Rabid Howler Monkey
  • "Mining coins" - total nonsense

    I really wonder if people writing about this stuff ever pause to contemplate the stupidity of virtual currency.

    Even if you get past the argument about how a make-believe currency can have any value if it isn't tied to some kind of tangible economic engine, most if not all countries limit, or have the authority to limit, any "currency" that isn't sanctioned. Whether by tax rules or outright prohibition, any value that this stuff may ever have can disappear instantly.
    • "Mining coins" - "roughly $620,496 USD"

      Mining coins is no better (it's actually worse) than financial derivatives.
      Rabid Howler Monkey
      • I meant to state that financial derivatives are worse than bitcoin mining

        Although there have been highly-publicized cases of Bitcoin investors losing lots of money and Bitcoin holders having their Bitcoin stolen, these events pale relative to the damage that financial derivatives have done to the world economy. Not to mention the Bernie Madoff ponzi scheme.
        Rabid Howler Monkey
        • I understood your meaning

          Your comment is accurate. Any kind of financial instrument that has no tangible underpinning is essentially a shell game.
          • Uh...

            You are aware that ALL currencies rely on belief systems, I hope. As such, they are all underpinned by shell games.
            Dave S2
          • True to a point

            But a nation state with landmass, gold reserves, natural resources, and economic activity (goods being produced and exchanged for something) is that underpinning. Sure, we have a belief that the piece of paper in our hand will continue to hold value, but we can make the connection between factories making stuff and that paper having value. Conversely if we see factories shut down, then we begin to have concerns. In the case of virtual currency, there is no equivalent framework.

            I'll note that using this criteria, the US dollar is basically no better than a virtual currency.
          • money money money

            Bitcoins are still tied to that nation state and resources etc. Because they're used to buy things from stores, including tangible products.

            No different than an electronic debit card system imo and in comparison much more secure than the debit card system of 'pins.'

            All currencies today, or basically all of them, are tied to NOTHING they are just the same as bitcoin is...
      • Is it?

        As long as you're not paying for extra equipment or software, then you really haven't lost anything (except time and perhaps some dignity). One has to pay to buy derivatives.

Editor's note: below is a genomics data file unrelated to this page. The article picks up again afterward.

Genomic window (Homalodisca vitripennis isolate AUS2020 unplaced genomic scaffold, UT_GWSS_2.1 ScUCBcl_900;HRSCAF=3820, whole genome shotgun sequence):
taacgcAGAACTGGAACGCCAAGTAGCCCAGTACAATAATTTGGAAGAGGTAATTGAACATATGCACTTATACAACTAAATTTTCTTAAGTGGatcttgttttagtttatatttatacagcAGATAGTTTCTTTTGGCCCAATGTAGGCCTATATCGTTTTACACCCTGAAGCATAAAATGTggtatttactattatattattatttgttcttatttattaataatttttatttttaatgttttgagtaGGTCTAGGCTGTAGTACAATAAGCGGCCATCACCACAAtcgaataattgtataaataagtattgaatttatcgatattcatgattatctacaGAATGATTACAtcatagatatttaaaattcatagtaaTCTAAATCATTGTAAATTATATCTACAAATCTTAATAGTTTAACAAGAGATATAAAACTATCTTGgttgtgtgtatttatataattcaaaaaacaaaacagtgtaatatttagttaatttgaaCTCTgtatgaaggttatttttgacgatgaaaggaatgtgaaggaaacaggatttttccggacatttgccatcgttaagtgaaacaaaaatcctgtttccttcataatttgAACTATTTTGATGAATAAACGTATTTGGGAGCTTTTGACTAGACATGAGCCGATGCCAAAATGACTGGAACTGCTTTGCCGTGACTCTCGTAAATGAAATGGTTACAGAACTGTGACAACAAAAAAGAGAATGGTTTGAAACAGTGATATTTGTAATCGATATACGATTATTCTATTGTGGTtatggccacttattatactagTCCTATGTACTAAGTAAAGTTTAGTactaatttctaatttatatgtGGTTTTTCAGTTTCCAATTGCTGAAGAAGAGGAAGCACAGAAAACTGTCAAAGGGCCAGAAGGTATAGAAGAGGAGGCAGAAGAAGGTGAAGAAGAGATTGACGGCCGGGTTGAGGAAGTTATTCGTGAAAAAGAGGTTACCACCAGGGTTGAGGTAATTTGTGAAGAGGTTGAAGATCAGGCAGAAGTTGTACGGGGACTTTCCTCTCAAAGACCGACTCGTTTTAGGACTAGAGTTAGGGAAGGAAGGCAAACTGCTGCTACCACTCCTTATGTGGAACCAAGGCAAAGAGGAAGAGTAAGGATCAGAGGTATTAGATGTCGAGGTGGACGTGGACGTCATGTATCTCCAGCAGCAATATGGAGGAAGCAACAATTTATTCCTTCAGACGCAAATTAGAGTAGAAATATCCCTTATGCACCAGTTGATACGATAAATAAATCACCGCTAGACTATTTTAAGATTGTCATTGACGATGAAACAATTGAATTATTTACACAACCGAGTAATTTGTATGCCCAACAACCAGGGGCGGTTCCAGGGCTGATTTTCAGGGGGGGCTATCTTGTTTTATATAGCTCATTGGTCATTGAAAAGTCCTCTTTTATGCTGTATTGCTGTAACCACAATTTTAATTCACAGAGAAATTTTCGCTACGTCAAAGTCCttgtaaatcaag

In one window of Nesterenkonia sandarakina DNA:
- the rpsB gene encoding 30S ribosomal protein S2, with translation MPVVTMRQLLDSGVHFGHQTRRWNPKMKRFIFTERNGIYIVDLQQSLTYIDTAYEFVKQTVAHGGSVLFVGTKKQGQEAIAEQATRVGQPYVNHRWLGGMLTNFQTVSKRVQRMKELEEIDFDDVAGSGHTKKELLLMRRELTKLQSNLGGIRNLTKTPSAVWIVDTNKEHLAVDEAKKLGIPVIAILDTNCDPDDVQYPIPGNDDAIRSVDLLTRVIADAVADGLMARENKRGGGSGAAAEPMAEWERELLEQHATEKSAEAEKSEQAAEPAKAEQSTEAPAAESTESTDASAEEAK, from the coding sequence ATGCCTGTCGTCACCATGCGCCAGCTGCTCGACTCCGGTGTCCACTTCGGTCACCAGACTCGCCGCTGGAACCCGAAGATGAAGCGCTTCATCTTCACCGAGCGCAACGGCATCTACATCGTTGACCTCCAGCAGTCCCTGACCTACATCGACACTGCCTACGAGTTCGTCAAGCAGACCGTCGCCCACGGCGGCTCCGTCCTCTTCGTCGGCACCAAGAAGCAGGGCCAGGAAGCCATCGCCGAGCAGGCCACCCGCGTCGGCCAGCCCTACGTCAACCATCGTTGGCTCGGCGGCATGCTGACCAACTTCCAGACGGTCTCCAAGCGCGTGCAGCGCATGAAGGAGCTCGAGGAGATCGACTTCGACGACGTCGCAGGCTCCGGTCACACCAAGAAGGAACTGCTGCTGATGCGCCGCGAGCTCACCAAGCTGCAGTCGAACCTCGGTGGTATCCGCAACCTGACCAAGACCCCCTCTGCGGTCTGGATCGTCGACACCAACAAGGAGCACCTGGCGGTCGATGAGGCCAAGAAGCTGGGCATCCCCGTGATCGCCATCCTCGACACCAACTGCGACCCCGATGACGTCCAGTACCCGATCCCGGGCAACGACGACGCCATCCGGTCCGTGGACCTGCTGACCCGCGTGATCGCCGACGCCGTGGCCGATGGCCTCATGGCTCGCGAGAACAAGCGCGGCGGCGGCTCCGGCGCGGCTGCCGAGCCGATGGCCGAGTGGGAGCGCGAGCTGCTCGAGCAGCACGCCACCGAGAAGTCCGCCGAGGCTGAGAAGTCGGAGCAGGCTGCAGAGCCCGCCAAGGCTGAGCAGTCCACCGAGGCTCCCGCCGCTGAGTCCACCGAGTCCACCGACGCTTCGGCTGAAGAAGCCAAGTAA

John L. Ries
    • Real vs fake

      Even real currency is 'make believe', there is nothing behind it either - just a belief that you will be able to use it. As for taxation, yeah, good luck with that you can't really tax what you can't even find - let alone calculate.

      Bitcoin is an example of what money will probably be like in a generation or so.
      • Taxing

        You might be able to get away with anonymity for "services", but not for physical goods. The minute you try and convert it to a turnip from a turnip farm, you'll be in trouble. Even more so if that turnip farm is a publicly traded company. They'll have to account for their sales to pay *their* taxes, and if hundreds of tons of turnips are disappearing into a bitcoin black hole, you can bet the taxing authority will be right on top of that.
      • Money of the future

        Money of the future will probably be like this:

        The serial number on the paper bill will be more like a software keycode (like a Windows 7 keycode or similar, but longer and more sophisticated). These keycodes will be stored in a central registry. Some keycodes will correspond immediately to printed money and not have any registered "owner" per-se, and others will exist as keycodes only so that can be moved around electronically (or more accurately have their ownership change electronically). If the holders of such codes decide to withdraw and get "paper cash", then either a paper bill will be printed on demand with that keycode, or the keycodes will get exchanged for ones that correspond to "paper ones".

        I am not debating the merit of a virtual extra-territorial currency. However, it is pure utopia. The propensity for government to create a bureaucracy means it is more likely they'll virtualize their *existing* currency to maintain control of things.